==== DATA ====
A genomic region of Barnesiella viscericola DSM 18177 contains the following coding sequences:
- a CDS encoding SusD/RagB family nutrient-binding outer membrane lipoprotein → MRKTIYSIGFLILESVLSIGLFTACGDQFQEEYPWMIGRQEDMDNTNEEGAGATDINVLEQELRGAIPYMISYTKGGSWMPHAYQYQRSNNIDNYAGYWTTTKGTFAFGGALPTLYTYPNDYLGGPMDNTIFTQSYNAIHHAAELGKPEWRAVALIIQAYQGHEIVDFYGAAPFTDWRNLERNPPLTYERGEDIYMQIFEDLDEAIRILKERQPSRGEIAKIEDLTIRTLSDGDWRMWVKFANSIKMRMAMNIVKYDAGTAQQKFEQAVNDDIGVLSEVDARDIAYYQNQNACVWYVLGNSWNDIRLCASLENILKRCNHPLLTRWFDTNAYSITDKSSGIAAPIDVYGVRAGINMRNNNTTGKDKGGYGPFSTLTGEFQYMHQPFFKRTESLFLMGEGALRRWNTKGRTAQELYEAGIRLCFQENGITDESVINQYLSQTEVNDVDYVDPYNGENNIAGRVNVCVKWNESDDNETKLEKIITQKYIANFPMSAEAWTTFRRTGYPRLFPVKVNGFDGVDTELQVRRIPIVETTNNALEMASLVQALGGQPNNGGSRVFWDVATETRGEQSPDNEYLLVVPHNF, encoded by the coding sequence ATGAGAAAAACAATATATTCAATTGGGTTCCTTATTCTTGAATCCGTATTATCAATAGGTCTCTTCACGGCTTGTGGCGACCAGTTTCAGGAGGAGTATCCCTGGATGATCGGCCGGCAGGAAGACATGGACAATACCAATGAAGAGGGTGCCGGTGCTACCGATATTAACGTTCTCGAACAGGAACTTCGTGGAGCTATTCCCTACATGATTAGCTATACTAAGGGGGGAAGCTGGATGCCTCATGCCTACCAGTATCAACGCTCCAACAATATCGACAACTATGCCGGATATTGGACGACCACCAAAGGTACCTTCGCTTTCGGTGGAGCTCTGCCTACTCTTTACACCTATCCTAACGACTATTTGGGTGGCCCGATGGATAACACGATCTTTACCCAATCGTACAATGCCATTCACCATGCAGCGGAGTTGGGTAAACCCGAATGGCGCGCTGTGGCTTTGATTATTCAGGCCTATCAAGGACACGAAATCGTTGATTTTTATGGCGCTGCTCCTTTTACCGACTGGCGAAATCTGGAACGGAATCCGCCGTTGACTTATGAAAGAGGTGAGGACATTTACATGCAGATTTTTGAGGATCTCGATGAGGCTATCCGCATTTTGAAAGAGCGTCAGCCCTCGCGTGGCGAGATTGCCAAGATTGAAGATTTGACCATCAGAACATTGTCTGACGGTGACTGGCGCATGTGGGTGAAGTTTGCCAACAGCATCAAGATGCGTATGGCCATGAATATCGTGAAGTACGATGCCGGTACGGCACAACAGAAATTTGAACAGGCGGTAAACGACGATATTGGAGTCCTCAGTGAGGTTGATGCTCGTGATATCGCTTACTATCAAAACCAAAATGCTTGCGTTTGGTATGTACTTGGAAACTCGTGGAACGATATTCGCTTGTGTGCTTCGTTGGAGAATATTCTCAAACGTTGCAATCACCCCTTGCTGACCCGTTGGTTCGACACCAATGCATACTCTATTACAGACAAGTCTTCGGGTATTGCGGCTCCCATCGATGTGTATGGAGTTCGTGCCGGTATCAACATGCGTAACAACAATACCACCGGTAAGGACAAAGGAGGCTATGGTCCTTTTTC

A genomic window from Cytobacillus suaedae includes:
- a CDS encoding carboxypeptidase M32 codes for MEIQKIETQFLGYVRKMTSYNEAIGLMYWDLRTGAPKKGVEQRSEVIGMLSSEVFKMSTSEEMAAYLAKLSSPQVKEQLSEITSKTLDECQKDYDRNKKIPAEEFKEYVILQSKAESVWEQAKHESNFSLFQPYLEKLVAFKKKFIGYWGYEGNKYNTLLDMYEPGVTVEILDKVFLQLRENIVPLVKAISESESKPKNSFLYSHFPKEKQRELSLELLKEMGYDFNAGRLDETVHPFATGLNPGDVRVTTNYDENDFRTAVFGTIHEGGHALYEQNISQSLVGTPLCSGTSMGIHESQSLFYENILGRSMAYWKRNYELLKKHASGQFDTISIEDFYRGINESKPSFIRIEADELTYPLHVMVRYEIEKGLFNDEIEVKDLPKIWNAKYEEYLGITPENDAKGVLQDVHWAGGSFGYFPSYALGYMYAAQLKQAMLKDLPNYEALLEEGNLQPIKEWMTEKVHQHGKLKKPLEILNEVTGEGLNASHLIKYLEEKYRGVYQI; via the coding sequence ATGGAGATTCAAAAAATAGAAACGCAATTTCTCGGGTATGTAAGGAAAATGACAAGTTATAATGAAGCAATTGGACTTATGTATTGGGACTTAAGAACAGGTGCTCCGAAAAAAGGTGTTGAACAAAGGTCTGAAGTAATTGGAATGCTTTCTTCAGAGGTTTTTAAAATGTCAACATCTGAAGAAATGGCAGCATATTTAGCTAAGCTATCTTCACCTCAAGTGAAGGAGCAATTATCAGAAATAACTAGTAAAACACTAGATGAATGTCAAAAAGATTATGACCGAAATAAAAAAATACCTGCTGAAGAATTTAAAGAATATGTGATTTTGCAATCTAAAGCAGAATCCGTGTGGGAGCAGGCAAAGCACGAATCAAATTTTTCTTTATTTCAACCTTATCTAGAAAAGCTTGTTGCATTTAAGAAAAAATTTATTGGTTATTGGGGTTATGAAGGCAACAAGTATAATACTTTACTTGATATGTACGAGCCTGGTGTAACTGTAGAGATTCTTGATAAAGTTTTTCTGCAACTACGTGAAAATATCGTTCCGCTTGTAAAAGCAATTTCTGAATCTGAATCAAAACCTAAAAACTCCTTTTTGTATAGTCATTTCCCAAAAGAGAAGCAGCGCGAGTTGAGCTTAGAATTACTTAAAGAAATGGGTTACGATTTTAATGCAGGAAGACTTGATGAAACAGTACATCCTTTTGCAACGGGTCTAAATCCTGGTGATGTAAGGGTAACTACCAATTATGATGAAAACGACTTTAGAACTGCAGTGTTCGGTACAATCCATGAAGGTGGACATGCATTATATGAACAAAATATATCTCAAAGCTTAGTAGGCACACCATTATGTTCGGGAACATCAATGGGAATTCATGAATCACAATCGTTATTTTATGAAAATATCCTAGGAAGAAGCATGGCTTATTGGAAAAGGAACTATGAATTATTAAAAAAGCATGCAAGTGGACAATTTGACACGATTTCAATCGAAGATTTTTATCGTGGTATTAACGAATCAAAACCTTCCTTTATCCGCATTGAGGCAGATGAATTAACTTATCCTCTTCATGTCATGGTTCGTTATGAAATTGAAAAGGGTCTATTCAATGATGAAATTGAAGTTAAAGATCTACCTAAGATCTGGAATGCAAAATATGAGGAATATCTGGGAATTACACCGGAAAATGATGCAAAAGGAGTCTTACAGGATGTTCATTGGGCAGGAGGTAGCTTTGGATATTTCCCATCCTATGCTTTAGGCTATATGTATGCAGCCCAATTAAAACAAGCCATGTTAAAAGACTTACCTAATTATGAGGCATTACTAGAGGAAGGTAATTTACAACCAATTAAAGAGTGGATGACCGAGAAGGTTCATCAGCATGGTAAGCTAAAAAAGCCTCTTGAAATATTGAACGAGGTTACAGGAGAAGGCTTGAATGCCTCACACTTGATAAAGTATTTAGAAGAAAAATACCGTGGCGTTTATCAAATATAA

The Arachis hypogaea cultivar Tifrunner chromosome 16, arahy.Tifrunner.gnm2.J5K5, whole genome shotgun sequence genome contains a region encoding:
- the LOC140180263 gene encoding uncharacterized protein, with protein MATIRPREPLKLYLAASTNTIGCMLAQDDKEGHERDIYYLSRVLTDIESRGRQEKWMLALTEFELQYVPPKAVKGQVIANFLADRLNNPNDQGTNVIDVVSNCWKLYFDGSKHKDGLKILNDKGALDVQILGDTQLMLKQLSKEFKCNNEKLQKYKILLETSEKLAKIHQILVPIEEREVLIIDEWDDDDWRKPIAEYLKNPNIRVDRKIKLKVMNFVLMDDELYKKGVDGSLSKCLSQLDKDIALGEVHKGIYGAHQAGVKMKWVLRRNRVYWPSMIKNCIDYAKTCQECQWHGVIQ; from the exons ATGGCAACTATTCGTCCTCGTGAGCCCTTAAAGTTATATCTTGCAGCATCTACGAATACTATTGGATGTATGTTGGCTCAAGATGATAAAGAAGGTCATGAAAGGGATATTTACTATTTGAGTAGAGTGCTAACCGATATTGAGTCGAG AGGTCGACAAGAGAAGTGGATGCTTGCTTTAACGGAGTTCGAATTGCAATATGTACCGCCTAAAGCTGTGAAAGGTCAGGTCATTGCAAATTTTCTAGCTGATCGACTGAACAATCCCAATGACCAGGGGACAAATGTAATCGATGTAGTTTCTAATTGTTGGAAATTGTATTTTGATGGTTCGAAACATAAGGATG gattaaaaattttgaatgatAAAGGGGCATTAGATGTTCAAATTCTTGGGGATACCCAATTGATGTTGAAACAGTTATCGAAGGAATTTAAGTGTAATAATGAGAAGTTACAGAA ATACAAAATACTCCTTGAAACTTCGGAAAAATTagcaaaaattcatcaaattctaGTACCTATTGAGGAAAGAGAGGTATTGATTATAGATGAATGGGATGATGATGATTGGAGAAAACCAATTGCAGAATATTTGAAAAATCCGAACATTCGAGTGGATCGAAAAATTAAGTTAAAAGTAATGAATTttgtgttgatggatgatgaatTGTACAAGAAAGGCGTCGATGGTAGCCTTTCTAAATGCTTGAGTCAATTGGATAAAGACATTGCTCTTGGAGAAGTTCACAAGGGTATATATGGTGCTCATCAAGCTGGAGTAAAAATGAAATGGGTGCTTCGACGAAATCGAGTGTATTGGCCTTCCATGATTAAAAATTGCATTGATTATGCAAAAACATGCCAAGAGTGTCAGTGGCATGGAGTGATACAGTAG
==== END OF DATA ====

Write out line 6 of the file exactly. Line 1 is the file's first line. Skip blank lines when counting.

- the LOC140180263 gene encoding uncharacterized protein, with protein MATIRPREPLKLYLAASTNTIGCMLAQDDKEGHERDIYYLSRVLTDIESRGRQEKWMLALTEFELQYVPPKAVKGQVIANFLADRLNNPNDQGTNVIDVVSNCWKLYFDGSKHKDGLKILNDKGALDVQILGDTQLMLKQLSKEFKCNNEKLQKYKILLETSEKLAKIHQILVPIEEREVLIIDEWDDDDWRKPIAEYLKNPNIRVDRKIKLKVMNFVLMDDELYKKGVDGSLSKCLSQLDKDIALGEVHKGIYGAHQAGVKMKWVLRRNRVYWPSMIKNCIDYAKTCQECQWHGVIQ; from the exons ATGGCAACTATTCGTCCTCGTGAGCCCTTAAAGTTATATCTTGCAGCATCTACGAATACTATTGGATGTATGTTGGCTCAAGATGATAAAGAAGGTCATGAAAGGGATATTTACTATTTGAGTAGAGTGCTAACCGATATTGAGTCGAG AGGTCGACAAGAGAAGTGGATGCTTGCTTTAACGGAGTTCGAATTGCAATATGTACCGCCTAAAGCTGTGAAAGGTCAGGTCATTGCAAATTTTCTAGCTGATCGACTGAACAATCCCAATGACCAGGGGACAAATGTAATCGATGTAGTTTCTAATTGTTGGAAATTGTATTTTGATGGTTCGAAACATAAGGATG gattaaaaattttgaatgatAAAGGGGCATTAGATGTTCAAATTCTTGGGGATACCCAATTGATGTTGAAACAGTTATCGAAGGAATTTAAGTGTAATAATGAGAAGTTACAGAA ATACAAAATACTCCTTGAAACTTCGGAAAAATTagcaaaaattcatcaaattctaGTACCTATTGAGGAAAGAGAGGTATTGATTATAGATGAATGGGATGATGATGATTGGAGAAAACCAATTGCAGAATATTTGAAAAATCCGAACATTCGAGTGGATCGAAAAATTAAGTTAAAAGTAATGAATTttgtgttgatggatgatgaatTGTACAAGAAAGGCGTCGATGGTAGCCTTTCTAAATGCTTGAGTCAATTGGATAAAGACATTGCTCTTGGAGAAGTTCACAAGGGTATATATGGTGCTCATCAAGCTGGAGTAAAAATGAAATGGGTGCTTCGACGAAATCGAGTGTATTGGCCTTCCATGATTAAAAATTGCATTGATTATGCAAAAACATGCCAAGAGTGTCAGTGGCATGGAGTGATACAGTAG